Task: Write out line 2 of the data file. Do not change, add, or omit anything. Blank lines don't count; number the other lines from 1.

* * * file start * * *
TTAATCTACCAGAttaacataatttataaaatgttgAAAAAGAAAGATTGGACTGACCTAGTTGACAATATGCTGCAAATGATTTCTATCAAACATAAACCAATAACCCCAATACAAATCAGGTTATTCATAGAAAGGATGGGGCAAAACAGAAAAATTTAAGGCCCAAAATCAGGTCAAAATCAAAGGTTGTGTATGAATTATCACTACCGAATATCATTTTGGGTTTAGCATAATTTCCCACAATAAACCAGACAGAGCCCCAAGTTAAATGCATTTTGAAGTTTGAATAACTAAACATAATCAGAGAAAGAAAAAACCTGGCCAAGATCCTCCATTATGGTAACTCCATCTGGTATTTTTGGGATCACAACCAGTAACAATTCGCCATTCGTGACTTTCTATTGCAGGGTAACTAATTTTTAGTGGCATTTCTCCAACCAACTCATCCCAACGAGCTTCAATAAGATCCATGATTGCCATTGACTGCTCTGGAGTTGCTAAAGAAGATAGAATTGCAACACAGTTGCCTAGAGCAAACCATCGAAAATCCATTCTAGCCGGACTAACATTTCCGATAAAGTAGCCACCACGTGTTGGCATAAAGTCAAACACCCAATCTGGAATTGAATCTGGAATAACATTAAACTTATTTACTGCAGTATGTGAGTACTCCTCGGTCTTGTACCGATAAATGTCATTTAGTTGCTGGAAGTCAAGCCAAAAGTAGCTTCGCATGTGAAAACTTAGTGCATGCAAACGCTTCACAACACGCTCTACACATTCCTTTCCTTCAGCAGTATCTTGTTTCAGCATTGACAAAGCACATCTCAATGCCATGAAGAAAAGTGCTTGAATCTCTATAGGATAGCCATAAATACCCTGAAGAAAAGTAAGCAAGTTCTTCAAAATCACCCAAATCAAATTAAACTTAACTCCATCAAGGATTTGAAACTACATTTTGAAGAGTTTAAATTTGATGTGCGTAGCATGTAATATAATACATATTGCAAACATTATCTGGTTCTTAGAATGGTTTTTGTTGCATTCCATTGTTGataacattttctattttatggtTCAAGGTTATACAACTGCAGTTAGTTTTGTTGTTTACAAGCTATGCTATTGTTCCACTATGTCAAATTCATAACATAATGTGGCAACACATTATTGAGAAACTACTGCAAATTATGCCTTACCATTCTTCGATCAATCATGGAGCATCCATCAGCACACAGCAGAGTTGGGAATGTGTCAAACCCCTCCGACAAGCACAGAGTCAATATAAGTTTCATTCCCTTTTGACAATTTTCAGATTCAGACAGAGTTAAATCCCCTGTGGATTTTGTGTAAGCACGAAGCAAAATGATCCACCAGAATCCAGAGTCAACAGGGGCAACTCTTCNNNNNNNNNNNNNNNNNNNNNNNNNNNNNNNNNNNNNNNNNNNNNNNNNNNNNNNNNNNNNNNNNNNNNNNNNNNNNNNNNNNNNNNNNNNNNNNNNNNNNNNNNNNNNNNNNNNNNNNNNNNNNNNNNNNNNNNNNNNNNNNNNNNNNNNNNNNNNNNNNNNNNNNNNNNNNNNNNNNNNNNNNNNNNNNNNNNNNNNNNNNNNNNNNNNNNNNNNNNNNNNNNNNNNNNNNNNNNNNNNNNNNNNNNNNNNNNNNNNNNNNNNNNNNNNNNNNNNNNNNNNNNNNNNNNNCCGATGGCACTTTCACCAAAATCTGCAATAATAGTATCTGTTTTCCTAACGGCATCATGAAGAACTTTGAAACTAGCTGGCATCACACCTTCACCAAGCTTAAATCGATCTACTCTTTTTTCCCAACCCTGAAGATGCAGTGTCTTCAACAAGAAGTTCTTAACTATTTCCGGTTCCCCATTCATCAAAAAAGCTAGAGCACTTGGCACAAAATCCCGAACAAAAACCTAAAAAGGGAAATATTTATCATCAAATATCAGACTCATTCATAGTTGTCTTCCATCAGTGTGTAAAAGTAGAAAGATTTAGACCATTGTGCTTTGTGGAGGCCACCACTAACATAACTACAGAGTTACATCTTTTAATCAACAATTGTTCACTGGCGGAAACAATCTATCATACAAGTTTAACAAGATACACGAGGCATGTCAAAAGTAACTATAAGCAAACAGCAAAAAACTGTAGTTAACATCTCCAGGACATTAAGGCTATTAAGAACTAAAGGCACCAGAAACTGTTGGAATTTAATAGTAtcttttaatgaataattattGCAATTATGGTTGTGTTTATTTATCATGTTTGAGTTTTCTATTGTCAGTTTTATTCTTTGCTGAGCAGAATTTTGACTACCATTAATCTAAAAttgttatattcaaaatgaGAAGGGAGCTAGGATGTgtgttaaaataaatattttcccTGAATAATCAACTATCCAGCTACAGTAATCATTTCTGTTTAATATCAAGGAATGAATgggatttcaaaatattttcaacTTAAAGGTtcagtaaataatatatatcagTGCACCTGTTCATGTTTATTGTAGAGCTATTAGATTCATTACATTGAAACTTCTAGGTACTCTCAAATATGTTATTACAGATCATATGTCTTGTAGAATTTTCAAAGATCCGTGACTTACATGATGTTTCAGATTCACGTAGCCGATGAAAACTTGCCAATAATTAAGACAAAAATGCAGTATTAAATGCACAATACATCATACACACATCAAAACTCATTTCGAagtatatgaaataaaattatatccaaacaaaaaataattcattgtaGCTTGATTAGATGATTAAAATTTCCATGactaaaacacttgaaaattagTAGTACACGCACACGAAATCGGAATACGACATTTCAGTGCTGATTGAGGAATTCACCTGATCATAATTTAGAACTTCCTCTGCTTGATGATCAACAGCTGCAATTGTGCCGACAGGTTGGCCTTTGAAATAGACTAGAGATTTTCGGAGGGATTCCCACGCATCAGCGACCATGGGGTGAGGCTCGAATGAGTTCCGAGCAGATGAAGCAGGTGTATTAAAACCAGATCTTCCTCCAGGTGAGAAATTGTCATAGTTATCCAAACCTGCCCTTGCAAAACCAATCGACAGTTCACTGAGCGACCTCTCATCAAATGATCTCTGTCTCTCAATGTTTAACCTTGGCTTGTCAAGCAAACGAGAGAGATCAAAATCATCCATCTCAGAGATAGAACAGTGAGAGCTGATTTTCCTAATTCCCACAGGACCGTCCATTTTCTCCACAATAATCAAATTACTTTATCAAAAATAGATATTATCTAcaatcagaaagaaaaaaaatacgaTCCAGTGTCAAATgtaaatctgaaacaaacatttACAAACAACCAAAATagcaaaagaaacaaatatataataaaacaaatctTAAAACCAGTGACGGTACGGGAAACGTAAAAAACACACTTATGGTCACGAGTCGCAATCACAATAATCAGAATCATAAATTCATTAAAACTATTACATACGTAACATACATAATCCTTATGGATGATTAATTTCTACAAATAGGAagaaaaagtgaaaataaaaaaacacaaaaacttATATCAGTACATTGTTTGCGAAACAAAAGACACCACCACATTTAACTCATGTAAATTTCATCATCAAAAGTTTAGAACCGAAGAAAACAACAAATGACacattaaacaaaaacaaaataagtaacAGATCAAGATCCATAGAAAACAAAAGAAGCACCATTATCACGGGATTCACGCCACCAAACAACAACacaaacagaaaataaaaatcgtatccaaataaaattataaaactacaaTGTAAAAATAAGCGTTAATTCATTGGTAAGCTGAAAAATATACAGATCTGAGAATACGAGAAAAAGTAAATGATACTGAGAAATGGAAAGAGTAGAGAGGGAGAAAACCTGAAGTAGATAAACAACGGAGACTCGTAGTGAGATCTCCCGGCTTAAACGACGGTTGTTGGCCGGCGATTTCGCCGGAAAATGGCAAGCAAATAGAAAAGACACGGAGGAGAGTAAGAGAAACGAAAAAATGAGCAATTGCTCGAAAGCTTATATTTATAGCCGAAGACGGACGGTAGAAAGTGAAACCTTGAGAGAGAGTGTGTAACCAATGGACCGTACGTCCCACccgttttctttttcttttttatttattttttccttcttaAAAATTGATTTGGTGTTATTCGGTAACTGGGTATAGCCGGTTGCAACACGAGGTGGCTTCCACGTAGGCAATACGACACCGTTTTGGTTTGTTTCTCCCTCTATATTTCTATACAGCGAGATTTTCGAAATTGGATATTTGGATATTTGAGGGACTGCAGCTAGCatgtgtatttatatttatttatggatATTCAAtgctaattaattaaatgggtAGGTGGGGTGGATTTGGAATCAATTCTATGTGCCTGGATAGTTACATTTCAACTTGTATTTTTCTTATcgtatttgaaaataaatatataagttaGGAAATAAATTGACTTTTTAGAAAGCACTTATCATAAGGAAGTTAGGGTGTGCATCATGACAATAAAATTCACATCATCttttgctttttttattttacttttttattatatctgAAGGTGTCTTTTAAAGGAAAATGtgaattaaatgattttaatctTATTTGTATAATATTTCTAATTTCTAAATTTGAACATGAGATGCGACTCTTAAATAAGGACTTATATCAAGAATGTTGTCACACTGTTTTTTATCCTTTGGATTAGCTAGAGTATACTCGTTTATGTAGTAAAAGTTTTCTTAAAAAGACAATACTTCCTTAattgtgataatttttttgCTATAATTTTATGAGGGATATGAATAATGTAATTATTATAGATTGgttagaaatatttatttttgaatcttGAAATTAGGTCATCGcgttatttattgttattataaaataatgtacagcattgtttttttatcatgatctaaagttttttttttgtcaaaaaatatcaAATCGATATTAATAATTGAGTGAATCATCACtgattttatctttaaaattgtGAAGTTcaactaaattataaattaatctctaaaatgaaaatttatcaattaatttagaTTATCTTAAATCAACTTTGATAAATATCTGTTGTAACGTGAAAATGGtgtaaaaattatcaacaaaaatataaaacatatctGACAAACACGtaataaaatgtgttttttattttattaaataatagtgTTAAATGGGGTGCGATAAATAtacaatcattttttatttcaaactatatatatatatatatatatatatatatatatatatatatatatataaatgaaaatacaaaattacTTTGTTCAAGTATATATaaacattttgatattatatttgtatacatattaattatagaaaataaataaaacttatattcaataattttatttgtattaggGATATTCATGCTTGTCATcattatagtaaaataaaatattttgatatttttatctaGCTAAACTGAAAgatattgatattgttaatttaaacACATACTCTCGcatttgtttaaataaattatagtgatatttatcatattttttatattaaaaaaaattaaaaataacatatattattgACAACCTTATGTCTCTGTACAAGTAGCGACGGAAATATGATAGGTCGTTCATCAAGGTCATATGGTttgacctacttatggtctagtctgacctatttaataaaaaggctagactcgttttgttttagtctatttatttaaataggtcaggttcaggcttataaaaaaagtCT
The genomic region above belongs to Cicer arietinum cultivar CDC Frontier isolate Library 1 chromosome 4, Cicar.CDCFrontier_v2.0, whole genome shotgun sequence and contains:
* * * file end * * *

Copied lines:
The genomic region above belongs to Cicer arietinum cultivar CDC Frontier isolate Library 1 chromosome 4, Cicar.CDCFrontier_v2.0, whole genome shotgun sequence and contains: